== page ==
Soriano, Jade Alyssa C.
It could be a name of any person, for example: John, Fatima, Singh, Michael, Tom and so on.
It could be a name of any place, for example: America, China, Church, Taj Mahal, Paris and so on.
Naming things are like Car, Hat, Bottle, Table, Chair, Ball and so on.
Dog, Rabbit, Elephant, Chicken, Horse.
Joy, Fear, Beauty, Strength, Anger.
Identify the Nouns in the sentence. Underline the word in each sentence that modifies a Noun.
There are several types of nouns, and there can be an overlap across the categories. For example, there are common and proper nouns, and concrete and abstract nouns, yet some nouns are both concrete and common, or concrete and proper. It will become clear as you read on.
Common nouns are the words that refer to most general things: country, evening, laughter, puppy, umbrella
Common noun examples in the following sentences are in bold for easy identification.
Proper nouns are the name that identifies someone or something, a person or a place. Proper nouns are capitalized. John is a proper noun, since the word John represents a particular, single example of a thing, John.
Proper noun examples: Mary, Jimmy, Aunt Audrey, Honda, Philadelphia
Proper noun examples in the following sentences are in bold for easy identification.
Concrete nouns represent a thing that is real and tangible: pig, person, rock, smell, air, soup, Larry are all concrete nouns.
Concrete noun examples: cup, computer, diamond, rollercoaster, shampoo, Debby
Concrete noun examples in the following sentences are in bold for easy identification.
An abstract noun represents a thing that is more like a concept or idea: love, integrity, democracy, friendship, beauty, knowledge are examples of abstract nouns.
Abstract noun examples in the following sentences are in bold for easy identification.
Nouns can also be categorized as countable or uncountable.
A countable noun is a thing can be numbered or counted: airplane, sock, bowl, noodle, teacher, as in two airplanes, three socks, 1000 noodles.
Countable noun examples: peach, horse, shirt, telescope
Countable noun examples in the following sentences are in bold for easy identification.
Uncountable nouns can have a quantity or amount but cannot be actually counted: water, music, clothes, understanding. In the second example above, tons is a countable noun, but coal is not. Coal is referred to as an uncountable noun.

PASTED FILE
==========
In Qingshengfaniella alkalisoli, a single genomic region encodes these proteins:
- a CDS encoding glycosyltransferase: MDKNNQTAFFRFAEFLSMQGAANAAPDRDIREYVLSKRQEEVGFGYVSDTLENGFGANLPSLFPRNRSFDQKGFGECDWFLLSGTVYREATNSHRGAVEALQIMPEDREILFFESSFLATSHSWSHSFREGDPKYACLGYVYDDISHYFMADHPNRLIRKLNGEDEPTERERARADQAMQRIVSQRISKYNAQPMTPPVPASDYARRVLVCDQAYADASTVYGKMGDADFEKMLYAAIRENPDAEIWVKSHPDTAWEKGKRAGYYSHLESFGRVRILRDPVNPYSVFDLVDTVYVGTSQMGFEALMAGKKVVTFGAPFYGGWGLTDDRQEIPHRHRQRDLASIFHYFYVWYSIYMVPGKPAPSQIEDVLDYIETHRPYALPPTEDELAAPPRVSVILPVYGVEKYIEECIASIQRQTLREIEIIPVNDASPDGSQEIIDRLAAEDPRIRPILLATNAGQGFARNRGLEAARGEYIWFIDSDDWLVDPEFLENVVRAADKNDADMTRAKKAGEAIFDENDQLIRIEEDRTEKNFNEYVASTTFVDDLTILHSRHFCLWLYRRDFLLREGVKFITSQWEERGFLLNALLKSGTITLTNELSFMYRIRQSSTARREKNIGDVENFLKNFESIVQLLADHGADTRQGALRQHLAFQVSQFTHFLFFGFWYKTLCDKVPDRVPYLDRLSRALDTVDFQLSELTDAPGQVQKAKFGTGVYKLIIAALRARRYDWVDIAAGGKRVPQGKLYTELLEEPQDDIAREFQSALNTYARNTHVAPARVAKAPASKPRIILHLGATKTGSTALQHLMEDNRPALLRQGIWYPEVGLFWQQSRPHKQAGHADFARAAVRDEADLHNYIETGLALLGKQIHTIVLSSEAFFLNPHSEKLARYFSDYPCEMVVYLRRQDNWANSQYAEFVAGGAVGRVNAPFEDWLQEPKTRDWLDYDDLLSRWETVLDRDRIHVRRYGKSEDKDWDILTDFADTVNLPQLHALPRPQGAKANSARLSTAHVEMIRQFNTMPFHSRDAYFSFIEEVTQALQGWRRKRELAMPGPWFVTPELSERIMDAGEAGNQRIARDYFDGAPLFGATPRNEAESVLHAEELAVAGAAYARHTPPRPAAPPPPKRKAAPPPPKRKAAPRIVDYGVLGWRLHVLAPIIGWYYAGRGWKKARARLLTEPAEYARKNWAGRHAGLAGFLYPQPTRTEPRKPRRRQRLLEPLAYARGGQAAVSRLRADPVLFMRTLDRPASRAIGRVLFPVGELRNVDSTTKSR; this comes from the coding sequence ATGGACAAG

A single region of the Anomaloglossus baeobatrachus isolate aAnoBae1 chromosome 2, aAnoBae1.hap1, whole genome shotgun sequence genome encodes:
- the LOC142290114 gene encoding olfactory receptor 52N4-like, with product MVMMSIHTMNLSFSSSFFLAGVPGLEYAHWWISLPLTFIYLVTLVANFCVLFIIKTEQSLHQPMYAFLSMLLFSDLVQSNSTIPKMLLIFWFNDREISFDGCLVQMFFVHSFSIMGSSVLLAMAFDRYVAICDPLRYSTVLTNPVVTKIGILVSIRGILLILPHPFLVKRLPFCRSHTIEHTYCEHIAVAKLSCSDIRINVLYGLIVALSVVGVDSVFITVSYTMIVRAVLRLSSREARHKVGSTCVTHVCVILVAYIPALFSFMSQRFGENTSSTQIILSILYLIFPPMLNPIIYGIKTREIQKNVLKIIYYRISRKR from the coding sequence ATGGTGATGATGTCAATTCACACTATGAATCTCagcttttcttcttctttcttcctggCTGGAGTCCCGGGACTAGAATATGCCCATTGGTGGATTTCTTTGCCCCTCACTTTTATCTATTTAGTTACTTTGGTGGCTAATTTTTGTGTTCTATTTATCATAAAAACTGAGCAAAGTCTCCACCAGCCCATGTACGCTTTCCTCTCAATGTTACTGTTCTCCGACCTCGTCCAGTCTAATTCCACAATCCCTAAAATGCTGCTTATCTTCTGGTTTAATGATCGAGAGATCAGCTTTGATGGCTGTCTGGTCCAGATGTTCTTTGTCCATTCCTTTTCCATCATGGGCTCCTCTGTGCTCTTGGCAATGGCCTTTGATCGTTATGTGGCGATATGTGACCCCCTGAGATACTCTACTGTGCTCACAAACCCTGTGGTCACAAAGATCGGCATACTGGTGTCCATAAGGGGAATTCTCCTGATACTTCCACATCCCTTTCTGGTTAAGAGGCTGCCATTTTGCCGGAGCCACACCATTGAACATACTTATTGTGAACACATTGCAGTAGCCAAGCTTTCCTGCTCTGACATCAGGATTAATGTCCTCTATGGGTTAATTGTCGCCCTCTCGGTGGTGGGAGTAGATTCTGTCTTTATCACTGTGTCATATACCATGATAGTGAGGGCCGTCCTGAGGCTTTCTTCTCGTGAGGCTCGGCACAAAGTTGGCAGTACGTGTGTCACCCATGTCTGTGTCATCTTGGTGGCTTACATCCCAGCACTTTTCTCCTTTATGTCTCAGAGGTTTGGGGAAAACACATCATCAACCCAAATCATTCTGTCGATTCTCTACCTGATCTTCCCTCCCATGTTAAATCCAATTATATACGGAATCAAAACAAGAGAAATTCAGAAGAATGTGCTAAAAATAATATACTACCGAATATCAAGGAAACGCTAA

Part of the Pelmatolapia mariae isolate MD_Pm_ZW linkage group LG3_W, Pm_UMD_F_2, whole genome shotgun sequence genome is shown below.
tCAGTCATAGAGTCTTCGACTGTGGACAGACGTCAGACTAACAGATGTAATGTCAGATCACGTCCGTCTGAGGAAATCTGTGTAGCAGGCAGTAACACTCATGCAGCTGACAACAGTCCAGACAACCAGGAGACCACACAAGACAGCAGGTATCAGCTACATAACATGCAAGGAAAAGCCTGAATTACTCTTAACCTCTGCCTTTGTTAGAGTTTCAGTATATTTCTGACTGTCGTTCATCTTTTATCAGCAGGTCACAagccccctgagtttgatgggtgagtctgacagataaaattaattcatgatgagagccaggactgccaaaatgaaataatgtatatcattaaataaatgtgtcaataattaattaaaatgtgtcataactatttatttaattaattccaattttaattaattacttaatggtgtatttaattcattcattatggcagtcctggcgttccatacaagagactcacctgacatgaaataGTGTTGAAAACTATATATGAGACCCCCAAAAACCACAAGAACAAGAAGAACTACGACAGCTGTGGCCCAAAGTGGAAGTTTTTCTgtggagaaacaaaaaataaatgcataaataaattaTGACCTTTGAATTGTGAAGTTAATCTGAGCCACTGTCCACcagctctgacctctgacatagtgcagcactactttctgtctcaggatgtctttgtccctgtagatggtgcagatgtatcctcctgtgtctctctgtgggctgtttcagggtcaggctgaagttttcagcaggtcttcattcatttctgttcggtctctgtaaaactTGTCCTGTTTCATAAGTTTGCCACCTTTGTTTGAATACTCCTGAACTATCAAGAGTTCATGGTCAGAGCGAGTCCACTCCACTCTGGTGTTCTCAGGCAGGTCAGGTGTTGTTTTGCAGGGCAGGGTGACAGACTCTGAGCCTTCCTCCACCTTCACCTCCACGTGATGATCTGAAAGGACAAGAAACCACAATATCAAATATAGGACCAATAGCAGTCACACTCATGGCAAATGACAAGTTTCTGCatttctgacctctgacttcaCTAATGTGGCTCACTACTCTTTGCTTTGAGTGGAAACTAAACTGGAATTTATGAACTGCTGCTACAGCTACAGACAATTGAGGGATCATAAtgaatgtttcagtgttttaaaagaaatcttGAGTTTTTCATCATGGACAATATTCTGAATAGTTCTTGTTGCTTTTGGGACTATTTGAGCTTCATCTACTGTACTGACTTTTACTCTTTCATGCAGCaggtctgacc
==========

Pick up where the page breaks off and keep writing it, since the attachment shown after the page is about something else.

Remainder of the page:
Uncountable noun examples: hate, confidence, attractiveness, wisdom
Uncountable noun examples in the following sentences are in bold for easy identification.
Collective nouns refer to a group of people or things: audience, team, bunch, family, class. When speaking of collective nouns, Americans consider them as singular, using singular verbs with them, such as the group dances happily. When speaking British English, both singular verbs and plural verbs might be used, as in the group dance crazily before the Queen.
Collective noun examples: government, jury, team, bunch, school, class, and room (the people in the room or building)
Collective noun examples in the following sentences are in bold for easy identification.
As mentioned above, when we talk of categories of nouns, some nouns can be described as being in more than one category. Some nouns are concrete and countable, for example, such as raindrops and wedding rings, while some are proper and uncountable, such as the Atlantic Ocean and Alaska.
Underline the nouns in the following sentences and write down on the underline before each number ifthey are common, proper, collective, concrete, collective or abstract.
__________1. The angry mob pelted stones at the police.
__________2. Honesty is the best policy.
__________3. You must always speak the truth.
__________4. Julie is my youngest sister.
__________5. Solomon was famous for his wisdom.
__________6. Birds make their nests in trees.
__________7. A committee was appointed to study the situation.
__________8. Nelson is known for his victory at Trafalgar.
__________9. The boys were congratulated on their performance.
__________10. He gave me a bunch of grapes.
__________11. The children sang the national anthem.
__________12. He owns a fleet of cars.
__________13. The lion is the king of beasts.
__________14. Greenland is the largest island.
__________15. Thailand is a great country.
A common noun is a noun that refers to people or things in general, e.g. boy, country, bridge, city, birth, day, happiness.
A proper noun is a name that identifies a particular person, place, or thing, e.g. Steven, Africa, London, Monday. In written English, proper nouns begin with capital letters.
A concrete noun is a noun that refers to people and to things that exist physically and can be seen, touched, smelled, heard, or tasted. Examples include dog, building, coffee, tree, rain, beach, tune.
An abstract noun is a noun that refers to ideas, qualities, and conditions - things that cannot be seen or touched and things that have no physical reality, e.g. truth, danger, happiness, time, friendship, humour.
Collective nouns refer to groups of people or things, e.g. audience, family, government, team, jury. In American English, most collective nouns are treated as singular, with a singular verb:
Nouns can be either countable or uncountable. Countable nouns (or count nouns) are those that refer to something that can be counted. Uncountable nouns (or mass nouns) do not typically refer to things that can be counted and so they do not regularly have a plural form.
What is a Noun? https://www.gingersoftware.com/content/grammar-rules/nouns/
Types of Nouns by Oxford https://www.lexico.com/grammar/types-of-noun
Soriano, Jade Alyssa C.